ILAE took a joint decision to sponsor Dr Tarun Dua as a professional within the WHO to assist with the ILAE/IBE/WHO Global Campaign Against Epilepsy Out of the Shadows (GCAE) in relation to the planning, implementation and management of activities and projects of the GCAE according to the plan of action as defined and approved by the World Health Organization and the Joint Executive Committee of the International Bureau for Epilepsy and the International League Against Epilepsy.
Tarun Dua is a Medical Officer working on the Programme for Neurological Diseases and Neuroscience, Management of Mental and Brain Disorders in the Department of Mental Health and Substance Abuse at the WHO in Geneva.
IE News has invited Dr Dua to talk about her background, her involvement with the WHO and her hopes for the future of the Global Campaign.
My name is Tarun Dua and I was born in India in 1968. I grew up in a relatively small city very near to New Delhi, the capital of India. I am married to a paediatrician who works as a Medical Officer in the World Health Organization. We have one son, Shikhar, who is now 11 years old.
Although I have been involved in the ILAE/IBE/WHO Global Campaign Against Epilepsy since January 2004, I have never had the opportunity to formally introduce myself to the members of IBE and ILAE and I am very happy that I am now offered the opportunity to do so through the International Epilepsy News.
I qualified as a doctor of medicine in 1991 and then went on to specialize in paediatrics. Following my training, I worked until 1998 as a senior resident at a childrens hospital in New Delhi providing care to children from neighbouring urban slums. I then moved to the premier institute of India to train in Paediatric Neurology. I worked as a senior lecturer for two years before I moved to Geneva.
In 2003, our family moved to Geneva as my husband took a new job at the World Health Organization. When our family had settled into our new home and my son was happy at his new school, I enrolled for a Masters Degree in Public Health from the London School of Hygiene of Tropical Medicine and Public Health through distance learning, which I finished in the following two years.
While studying for my Masters degree, I decided to find some work in the area of public health and neurology. I approached the WHO and offered to do some voluntary work for them. That is when I met with Dr Leonid Prilipko and soon after with Hanneke de Boer. I started working on the Neurology Atlas as a volunteer in the Department of Mental Health and Substance Abuse at the WHO. It was clear, however, right from the start that, on completion of this job, I would continue working for the WHO in the development, publication and dissemination of the Atlas on Country Resources for Epilepsy. As most people will know, that Atlas was published in 2005, as a result of a very close collaboration between Dr Leonid Prilipko, Ms Hanneke de Boer and myself.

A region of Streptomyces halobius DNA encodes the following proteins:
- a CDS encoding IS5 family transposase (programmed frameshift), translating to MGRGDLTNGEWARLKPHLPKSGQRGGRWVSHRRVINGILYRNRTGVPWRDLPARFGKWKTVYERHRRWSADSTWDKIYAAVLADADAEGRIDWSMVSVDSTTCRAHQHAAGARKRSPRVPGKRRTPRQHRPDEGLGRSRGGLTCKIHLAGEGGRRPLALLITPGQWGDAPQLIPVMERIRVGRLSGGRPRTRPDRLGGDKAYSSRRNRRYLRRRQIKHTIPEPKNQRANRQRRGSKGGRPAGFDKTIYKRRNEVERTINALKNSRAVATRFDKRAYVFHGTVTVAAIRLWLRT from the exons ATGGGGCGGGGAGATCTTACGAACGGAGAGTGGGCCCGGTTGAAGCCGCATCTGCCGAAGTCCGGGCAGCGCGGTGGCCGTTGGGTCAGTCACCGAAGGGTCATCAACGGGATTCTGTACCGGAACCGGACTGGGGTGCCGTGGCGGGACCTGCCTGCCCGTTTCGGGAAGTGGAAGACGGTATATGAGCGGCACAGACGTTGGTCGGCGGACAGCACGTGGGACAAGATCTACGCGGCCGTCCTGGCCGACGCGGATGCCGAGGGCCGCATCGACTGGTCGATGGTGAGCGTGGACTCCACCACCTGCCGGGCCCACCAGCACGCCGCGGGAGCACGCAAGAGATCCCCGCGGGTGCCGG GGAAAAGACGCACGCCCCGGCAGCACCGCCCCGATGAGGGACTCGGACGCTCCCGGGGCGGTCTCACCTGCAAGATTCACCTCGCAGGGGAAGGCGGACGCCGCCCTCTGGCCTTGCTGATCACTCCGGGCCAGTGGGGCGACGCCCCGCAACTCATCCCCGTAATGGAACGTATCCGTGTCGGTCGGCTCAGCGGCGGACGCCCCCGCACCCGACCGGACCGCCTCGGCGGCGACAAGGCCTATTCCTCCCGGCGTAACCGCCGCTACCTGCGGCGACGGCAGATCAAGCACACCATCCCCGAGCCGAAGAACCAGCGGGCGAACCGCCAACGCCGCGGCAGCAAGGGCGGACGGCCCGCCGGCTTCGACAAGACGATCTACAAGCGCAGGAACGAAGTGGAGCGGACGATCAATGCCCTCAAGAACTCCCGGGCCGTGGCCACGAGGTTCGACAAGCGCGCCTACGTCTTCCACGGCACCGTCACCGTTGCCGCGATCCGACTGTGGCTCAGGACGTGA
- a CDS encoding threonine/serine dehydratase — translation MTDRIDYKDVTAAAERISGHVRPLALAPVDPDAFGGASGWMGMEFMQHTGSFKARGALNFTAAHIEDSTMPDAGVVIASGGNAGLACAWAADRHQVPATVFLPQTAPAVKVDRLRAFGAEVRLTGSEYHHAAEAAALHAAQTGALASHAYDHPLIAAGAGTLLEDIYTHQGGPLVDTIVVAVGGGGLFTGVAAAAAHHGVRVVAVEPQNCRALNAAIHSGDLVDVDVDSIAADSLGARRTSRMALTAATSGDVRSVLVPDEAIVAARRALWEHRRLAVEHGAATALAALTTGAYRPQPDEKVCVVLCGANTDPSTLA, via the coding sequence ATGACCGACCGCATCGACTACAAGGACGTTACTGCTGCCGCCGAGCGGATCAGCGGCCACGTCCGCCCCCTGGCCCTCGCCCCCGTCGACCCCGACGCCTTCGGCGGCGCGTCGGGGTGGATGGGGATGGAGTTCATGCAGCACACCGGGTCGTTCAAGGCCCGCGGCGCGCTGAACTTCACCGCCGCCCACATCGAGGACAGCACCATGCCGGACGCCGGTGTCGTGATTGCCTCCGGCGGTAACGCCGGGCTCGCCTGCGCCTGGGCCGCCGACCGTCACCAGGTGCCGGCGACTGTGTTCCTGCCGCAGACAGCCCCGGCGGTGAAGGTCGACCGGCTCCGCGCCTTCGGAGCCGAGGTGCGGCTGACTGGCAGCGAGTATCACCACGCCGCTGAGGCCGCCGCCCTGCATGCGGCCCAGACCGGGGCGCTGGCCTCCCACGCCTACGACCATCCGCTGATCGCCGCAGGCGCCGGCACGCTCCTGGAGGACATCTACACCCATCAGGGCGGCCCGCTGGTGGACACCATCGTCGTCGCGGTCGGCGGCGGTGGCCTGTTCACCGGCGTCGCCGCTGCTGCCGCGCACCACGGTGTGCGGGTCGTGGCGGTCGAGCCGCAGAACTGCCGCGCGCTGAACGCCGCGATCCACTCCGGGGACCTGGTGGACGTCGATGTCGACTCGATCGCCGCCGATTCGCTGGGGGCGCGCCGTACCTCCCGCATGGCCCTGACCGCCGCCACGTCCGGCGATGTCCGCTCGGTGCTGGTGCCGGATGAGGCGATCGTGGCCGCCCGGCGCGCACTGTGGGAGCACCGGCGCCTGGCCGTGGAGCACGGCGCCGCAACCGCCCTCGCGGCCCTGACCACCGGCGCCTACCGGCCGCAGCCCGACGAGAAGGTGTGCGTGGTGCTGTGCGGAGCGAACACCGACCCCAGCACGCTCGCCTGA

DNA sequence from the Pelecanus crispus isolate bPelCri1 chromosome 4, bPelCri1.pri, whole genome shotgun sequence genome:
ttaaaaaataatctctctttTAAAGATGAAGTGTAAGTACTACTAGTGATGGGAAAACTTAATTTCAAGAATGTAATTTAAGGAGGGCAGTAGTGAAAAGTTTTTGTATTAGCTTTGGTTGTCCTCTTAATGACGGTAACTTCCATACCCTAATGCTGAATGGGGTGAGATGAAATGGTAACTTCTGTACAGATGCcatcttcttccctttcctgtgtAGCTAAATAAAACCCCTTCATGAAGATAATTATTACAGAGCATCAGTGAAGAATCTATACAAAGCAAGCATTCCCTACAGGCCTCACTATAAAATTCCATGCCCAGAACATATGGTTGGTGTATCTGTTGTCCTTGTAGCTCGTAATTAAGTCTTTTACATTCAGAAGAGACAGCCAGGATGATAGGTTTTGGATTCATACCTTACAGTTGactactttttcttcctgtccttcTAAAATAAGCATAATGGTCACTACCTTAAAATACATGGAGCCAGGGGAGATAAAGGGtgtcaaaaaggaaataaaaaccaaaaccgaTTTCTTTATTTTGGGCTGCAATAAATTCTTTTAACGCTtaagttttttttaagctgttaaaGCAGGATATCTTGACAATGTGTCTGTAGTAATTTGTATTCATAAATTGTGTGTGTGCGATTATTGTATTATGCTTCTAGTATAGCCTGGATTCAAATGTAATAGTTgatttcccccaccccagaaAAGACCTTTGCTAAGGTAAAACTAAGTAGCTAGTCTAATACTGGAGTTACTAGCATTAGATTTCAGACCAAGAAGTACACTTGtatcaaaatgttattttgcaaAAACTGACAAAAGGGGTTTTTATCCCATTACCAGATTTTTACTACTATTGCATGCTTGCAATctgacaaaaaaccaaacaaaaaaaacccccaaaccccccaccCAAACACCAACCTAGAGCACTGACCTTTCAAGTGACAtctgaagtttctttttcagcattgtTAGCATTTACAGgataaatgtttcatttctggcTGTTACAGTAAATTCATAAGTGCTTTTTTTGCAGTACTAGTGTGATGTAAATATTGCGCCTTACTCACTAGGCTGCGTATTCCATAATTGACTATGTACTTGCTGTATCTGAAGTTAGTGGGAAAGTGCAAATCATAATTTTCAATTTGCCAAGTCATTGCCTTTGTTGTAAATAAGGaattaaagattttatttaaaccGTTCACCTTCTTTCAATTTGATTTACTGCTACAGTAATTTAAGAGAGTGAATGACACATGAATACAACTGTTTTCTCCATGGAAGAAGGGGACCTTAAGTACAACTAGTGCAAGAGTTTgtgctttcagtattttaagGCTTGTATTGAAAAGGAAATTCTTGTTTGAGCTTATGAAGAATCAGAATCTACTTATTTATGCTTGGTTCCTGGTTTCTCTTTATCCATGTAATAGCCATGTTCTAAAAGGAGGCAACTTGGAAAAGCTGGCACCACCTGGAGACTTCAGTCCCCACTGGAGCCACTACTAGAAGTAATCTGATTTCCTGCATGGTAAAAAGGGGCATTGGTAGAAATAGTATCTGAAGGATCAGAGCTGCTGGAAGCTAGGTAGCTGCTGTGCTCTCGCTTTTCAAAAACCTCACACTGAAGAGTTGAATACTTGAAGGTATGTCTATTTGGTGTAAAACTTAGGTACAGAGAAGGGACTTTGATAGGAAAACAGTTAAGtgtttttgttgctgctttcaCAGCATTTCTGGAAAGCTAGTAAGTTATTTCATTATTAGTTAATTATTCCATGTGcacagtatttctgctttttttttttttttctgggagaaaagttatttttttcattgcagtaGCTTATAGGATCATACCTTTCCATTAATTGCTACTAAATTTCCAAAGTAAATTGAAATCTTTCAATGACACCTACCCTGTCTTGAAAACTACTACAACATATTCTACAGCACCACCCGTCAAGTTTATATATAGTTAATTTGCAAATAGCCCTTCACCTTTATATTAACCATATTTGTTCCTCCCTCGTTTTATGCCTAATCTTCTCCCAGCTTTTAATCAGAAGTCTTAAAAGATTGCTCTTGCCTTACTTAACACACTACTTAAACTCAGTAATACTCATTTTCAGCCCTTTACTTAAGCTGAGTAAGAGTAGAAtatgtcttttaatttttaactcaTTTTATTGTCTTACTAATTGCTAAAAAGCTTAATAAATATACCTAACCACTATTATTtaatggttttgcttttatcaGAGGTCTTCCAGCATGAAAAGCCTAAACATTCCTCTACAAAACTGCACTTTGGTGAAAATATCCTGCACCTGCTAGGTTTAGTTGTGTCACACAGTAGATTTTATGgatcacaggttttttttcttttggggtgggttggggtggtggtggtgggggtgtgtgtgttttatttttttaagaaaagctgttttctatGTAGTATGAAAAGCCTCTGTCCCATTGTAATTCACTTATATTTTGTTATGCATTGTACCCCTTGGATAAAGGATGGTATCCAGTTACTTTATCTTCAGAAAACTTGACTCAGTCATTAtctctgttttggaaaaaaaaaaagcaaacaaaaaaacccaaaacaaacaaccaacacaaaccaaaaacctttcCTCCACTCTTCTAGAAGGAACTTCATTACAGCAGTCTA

Soon afterwards Dr Prilipko retired and I was then offered a short-term appointment at the WHO to work on the preparation of the document Neurological disorders: public health challenges in collaboration with WHO Regional and Country Offices, professional experts and ten international NGOs working in the field of neurological disorders, which included ILAE and IBE. The document was completed in early 2007 and launched in February in the European Parliament in Brussels.
I am currently the technical focal point responsible for all activities concerning neurology within the organization. One of the major areas of work for which I am responsible is the ILAE/IBE/WHO Global Campaign Against Epilepsy Out of the Shadows. Epilepsy is a priority for the Department, as the Global Campaign serves as an example of what can be done if people work together for one common goal. Within the campaign I work closely with Giuliano Avanzini and Philip Lee; together we form the Campaign Secretariat.
The campaign is the product of the collaboration of many people around the world and has been a priority for the WHO since 1999 and will also continue to be so for the coming period. The Global Campaign Against Epilepsy, this partnership between ILAE, IBE and the WHO, based on our mutual efforts to help improve the quality of life of people with epilepsy world wide, will therefore continue to try to achieve its goals by initiating and implementing demonstration projects on decreasing the treatment gap, but also in other areas such as legislation and stigma.
In WHO’s view, the campaigns future strategy should be based on expanding and scaling up epilepsy care services, especially in low and lower middle income countries.
I became interested in epilepsy through my professional work. It is a hopeful and, at the same time, terrible thought that epilepsy can be treated effectively and relatively cheaply, but that this treatment is not available yet for millions of people. We need to work hard to try and change this situation for the better.
The activities that Dr Dua will undertake on behalf of IBE, ILAE and the WHO to assist with the implementation of future GCAE projects include:
- To provide a point of liaison between ILAE and IBE and the WHO and to advocate for the GCAE within WHO
- To provide expert advice on the formulation and implementation of the GCAE worldwide.
- In collaboration with IBE and ILAE to coordinate the development of projects aiming to reduce the treatment gap of epilepsy in selected countries.
- To assist in the development and updating of a plan of action for the GCAE
- To assist in the development of documents and materials related to the improvement of the control of epilepsy.
- To assist in the development of national programmes on epilepsy
- To assist in developing budgets for Campaign activities and their management.
- To submit regular reports to the IBE and ILAE Executive Committees
- To stimulate involvement of the WHO Regional Mental Health Advisors in the GCAE.